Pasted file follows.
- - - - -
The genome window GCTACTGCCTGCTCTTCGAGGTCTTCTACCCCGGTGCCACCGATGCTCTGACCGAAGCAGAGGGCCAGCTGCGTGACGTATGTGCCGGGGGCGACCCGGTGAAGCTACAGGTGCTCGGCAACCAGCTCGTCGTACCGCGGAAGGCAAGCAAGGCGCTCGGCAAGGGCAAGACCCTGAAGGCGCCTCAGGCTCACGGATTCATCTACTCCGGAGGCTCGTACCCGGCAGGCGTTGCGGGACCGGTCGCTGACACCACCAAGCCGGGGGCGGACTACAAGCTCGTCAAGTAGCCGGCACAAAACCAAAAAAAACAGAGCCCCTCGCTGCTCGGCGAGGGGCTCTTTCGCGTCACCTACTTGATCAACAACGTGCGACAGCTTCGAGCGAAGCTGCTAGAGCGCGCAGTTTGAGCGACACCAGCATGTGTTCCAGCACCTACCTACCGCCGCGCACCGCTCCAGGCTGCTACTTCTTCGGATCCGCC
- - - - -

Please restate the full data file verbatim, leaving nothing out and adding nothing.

The genome window GCTACTGCCTGCTCTTCGAGGTCTTCTACCCCGGTGCCACCGATGCTCTGACCGAAGCAGAGGGCCAGCTGCGTGACGTATGTGCCGGGGGCGACCCGGTGAAGCTACAGGTGCTCGGCAACCAGCTCGTCGTACCGCGGAAGGCAAGCAAGGCGCTCGGCAAGGGCAAGACCCTGAAGGCGCCTCAGGCTCACGGATTCATCTACTCCGGAGGCTCGTACCCGGCAGGCGTTGCGGGACCGGTCGCTGACACCACCAAGCCGGGGGCGGACTACAAGCTCGTCAAGTAGCCGGCACAAAACCAAAAAAAACAGAGCCCCTCGCTGCTCGGCGAGGGGCTCTTTCGCGTCACCTACTTGATCAACAACGTGCGACAGCTTCGAGCGAAGCTGCTAGAGCGCGCAGTTTGAGCGACACCAGCATGTGTTCCAGCACCTACCTACCGCCGCGCACCGCTCCAGGCTGCTACTTCTTCGGATCCGCC